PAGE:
Mr Brennan: That is the thick of the issue that the Minister is discussing —

Mr Mitchel McLaughlin: It is taking a long time, is it not?

Mr Brennan: What we are trying to do now is find some way in which ministerial autonomy would be protected so that Ministers have discretion to move resources around as they want to, but at the same time we want to provide the Assembly with insight into where the resources are going.  That is the work that has been ongoing for the past week or so.  Last night, we had discussions, and we are trying to construct some scenarios that we can put to Ministers to see whether they will sign off on it.

Mr Mitchel McLaughlin: That scenario is probably helpful.  You spoke about dry-run accounts.  We could demonstrate that under a different kind of approach — a much more inclusive and transparent one — you can get the balance right.  Perhaps someone will work on that.

Mr Brennan: As I say, we are trying to construct some, shall I say, dummies of what an Estimate might look like and how the information would be presented, and see whether Ministers are content with it.

Mr Mitchel McLaughlin: Thank you.

Mr Cree: Michael made a point about main headings, but you would have supporting schedules to accompany those, so the detail would be in there.

Mr Brennan: That is exactly what we focused on last night.  For example, rather than have a single line for ESA with £3 billion in it, you would have an ESA Estimate but then outline primary and pre-primary.  The information would be there.

Mr Cree: What is happening with the Harbour Commissioners' moneys that were anticipated?  Does that appear anywhere?

Mr Brennan: You refer to the £40 million for the DRD Harbour Commissioners' contribution to 2013-14 and 2014-15.  The Executive have agreed that DRD and the Finance Minister will have discussions on how to resolve that, and they will bring a paper during the June monitoring round with a resolution on the way forward.

Mr Cree: Does it not appear here at all?

Mr Brennan: No.  It is for 2013-14 and 2014-15.

Mr Cree: How much money is being held at the centre at the moment?

Mr Brennan: For?

Mr Cree: For whatever.

Mr Brennan: The Harbour Commissioners pressure is £20 million in each of those two years.  At the minute, it is scoring against the DRD budget.

Mr Cree: Are any moneys being held in the centre?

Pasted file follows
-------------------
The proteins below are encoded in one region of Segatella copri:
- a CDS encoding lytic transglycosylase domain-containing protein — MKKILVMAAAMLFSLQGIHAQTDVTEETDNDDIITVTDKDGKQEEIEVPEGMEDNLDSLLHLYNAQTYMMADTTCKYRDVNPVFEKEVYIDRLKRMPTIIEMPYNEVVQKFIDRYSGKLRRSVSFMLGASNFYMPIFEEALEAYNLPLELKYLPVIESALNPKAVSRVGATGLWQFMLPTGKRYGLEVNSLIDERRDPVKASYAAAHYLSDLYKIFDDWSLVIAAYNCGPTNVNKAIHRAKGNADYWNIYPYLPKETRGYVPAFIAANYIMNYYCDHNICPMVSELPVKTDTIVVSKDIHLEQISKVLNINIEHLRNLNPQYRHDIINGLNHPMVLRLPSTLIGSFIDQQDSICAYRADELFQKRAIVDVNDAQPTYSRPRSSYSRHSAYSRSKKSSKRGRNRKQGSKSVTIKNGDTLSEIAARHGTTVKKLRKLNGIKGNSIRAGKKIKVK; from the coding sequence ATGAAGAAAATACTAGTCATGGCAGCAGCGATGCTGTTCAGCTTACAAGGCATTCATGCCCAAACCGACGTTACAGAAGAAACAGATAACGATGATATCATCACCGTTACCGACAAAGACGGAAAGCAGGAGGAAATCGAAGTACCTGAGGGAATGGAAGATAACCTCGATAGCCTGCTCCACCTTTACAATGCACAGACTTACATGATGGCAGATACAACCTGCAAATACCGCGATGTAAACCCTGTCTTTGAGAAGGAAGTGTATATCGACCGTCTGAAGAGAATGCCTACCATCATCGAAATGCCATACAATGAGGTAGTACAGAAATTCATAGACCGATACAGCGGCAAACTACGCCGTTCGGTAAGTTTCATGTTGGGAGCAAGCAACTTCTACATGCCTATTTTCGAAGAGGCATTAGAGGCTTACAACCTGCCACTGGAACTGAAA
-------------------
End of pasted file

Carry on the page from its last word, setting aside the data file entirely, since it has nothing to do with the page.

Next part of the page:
Mr J McGuinness: A range of funds always sits at the centre for things such as —

Mr Brennan: The social investment fund.

Mr J McGuinness: Rates will sit at the centre, and money is still held at the centre for the green new deal.

Mr Cree: Where can I find that in the document?

Mr J McGuinness: You will not see it, because the document is departmental.  At the end of the year, the only amounts that count towards allocations in public expenditure are the ones that are transferred to Departments and issued.  The only amount at the end of the year that sits at the centre is the negative for rates to show the reflection of rates income — things such as the RRI income — and we transfer out everything else as the year goes on to try to get money spent in Departments.

Mr Cree: Therefore, it should be zero in the centre at the end of the year?

Mr J McGuinness: There will be zero voted at the end of the year.  We will still have an income line that reflects things such as rates and RRI, because the balance is needed to maintain our overall departmental expenditure limit position.

Mr Brennan: We recently gave a reconciliation of centre items to the Committee to show how that had changed since last June's monitoring round.  At each monitoring round, the centre position adjusts as that money moves from the centre out to Departments.

Mr Cree: Part of the difficulty is that it is always moving and is very hard to track.

The Chairperson: Members, we have to make a decision today on accelerated passage of the Budget Bill, and that needs to be conveyed to the Speaker by 12 February, which is the date scheduled for Second Stage.  As members are content with the evidence provided and have not invited the officials to give additional evidence next week, I will put the Question.

Question, That the Committee for Finance and Personnel is satisfied that there has been appropriate consultation with it on the public expenditure proposals contained in the Budget Bill and is content to grant accelerated passage to the Bill in accordance with Standing Order 42(2), put and agreed to.

The Chairperson: Do members agree to the draft letter to the Speaker to confirm that decision?

Members indicated assent.

The Chairperson: I thank Mike and the other officials for their contribution.